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Using a rotary encoder on a Raspberry Pi Pico in Arduino code

apercu codeur rotatif KY 040

A rotary encoder is a sensor that converts an angular position into an output signal to determine the position and direction of rotation. It is widely used in motors for servo control, but also in user interfaces to replace potentiometers. In addition, most DIY modules have an integrated push button!

exemple utilisation encodeur rotatif imprimante 3d

Le bouton de contrôle des imprimantes 3D est en général un codeur rotatif

Handling a rotary encoder: the KY-040

In this tutorial, we will discover how to use this very practical module: the rotary encoder KY-040 rotary encoder, which is frequently found in DIY kits. This module can be used to create a user interface with our program: select a menu, adjust a variable..

Difference between rotary encoder and potentiometer

At first glance, the rotary encoder KY-040 rotary encoder can easily look like a potentiometer. But in fact, the potentiometer is an analog sensor and the rotary encoder is digital. While a potentiometer changes the value of a resistor, the rotary encoder has no limit of revolutions: it turns infinitely.

The rotary encoder, on the other hand, detects a number of “steps” per revolution and sends a signal at each step. The difference can be felt by touch: the potentiometer turns smoothly, while the rotary encoder turns jerkily.

The rotary encoder can be directly used by a microcontroller, as it emits logic levels. Its accuracy is determined by the number of steps per revolution, while the accuracy of the potentiometer depends on the accuracy of the ADC needed to estimate its position.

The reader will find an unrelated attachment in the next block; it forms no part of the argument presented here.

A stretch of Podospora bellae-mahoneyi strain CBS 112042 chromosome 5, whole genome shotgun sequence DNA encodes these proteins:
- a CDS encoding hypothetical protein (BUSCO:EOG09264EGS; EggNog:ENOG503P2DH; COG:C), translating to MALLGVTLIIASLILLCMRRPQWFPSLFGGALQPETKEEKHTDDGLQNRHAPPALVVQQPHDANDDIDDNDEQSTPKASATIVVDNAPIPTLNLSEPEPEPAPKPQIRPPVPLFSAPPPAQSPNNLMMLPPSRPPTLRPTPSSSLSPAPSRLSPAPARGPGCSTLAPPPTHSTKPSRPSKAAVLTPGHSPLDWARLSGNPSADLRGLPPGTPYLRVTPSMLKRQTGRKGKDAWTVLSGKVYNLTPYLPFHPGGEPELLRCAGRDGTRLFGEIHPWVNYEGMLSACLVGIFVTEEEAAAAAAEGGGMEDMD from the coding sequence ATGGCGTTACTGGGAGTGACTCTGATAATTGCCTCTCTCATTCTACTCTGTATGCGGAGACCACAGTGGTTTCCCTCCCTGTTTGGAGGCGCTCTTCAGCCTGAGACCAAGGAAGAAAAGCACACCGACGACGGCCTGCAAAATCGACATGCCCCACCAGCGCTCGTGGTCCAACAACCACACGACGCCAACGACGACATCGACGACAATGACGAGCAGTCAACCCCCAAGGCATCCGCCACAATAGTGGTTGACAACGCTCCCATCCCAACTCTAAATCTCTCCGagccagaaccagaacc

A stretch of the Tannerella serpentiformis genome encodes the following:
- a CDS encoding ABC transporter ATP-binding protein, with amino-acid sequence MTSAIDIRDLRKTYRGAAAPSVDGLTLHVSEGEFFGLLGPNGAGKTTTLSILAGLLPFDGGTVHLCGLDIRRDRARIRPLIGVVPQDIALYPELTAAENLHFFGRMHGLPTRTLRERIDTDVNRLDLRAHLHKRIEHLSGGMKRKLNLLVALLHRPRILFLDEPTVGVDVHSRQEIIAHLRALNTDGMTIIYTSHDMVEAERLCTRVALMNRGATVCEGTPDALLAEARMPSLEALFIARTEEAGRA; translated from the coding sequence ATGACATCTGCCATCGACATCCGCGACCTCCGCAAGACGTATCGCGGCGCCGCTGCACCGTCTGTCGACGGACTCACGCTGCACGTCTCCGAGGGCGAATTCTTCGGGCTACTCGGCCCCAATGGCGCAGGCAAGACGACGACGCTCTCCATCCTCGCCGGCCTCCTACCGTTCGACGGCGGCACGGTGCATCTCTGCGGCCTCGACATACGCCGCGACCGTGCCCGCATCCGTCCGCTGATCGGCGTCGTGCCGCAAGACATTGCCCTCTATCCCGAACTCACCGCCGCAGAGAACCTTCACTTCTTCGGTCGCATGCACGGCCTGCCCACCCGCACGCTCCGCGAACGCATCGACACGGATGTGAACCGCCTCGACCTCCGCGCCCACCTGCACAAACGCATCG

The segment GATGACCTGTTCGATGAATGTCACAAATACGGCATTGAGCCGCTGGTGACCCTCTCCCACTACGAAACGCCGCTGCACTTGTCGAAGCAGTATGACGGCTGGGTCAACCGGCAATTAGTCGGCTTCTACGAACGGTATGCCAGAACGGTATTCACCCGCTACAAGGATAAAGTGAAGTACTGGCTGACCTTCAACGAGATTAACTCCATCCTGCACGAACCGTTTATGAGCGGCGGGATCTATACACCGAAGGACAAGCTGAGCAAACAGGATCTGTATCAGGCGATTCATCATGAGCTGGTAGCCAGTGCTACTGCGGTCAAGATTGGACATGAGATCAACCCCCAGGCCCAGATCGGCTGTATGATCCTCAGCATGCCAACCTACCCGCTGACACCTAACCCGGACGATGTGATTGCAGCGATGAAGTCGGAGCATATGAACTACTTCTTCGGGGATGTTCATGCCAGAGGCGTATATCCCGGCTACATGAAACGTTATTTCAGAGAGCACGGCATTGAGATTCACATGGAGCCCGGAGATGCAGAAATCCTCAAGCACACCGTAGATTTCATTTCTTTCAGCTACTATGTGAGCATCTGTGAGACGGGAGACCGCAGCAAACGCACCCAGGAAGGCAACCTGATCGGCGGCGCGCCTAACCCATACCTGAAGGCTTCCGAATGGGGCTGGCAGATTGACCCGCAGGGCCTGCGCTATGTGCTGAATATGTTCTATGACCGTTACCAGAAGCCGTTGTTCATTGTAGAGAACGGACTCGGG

Note

A potentiometer is used to adjust analog parameters, like the volume of an amplifier. On the other hand, a rotary encoder is used to precisely determine an angular position and direction.

Theoretical operation of a rotary encoder

This tutorial doesn’t go into too much technical detail, but there’s a lot to talk about 🤓. If you want to really know the physical operation, the different technologies and the classical topologies (for example, understanding the operation of an optical quadrature phase rotary encoder 😨), I redirect you to the theoretical presentation of a rotary encoder .

Connections of the KY-040 rotary encoder to the Pi Pico

This rotary encoder has 2 signals to know the position: CLK and DT . The pin SW pin is connected to the integrated push button (SWitch).

Warning

This tutorial is more geared towards makers and does not cover the technical details in depth. However, if you want to know the technologies, the classical topologies and the physical functioning, I invite you to have a look at the theoretical presentation of a rotary encoder 🤓.

Here is a proposal to connect the Raspberry Pi Pico and the uPesy RP2040 DevKit board:

Codeur Rotatif

Rasperry Pi Pico

CLK

GP14

DT

GP13

SW

Pas utilisé ici

+

3V3

GND

GND

The scheme to be done is as follows:

ky40 rotary encoder circuit diagram Pi Pico breadboard

Circuit électronique à reproduire

ky40 rotary encoder circuit diagram RP2040 breadboard

Circuit électronique à reproduire

Note

I recommend you to supply the encoder with 3.3V in order to have logic levels according to the Pi Pico specifications.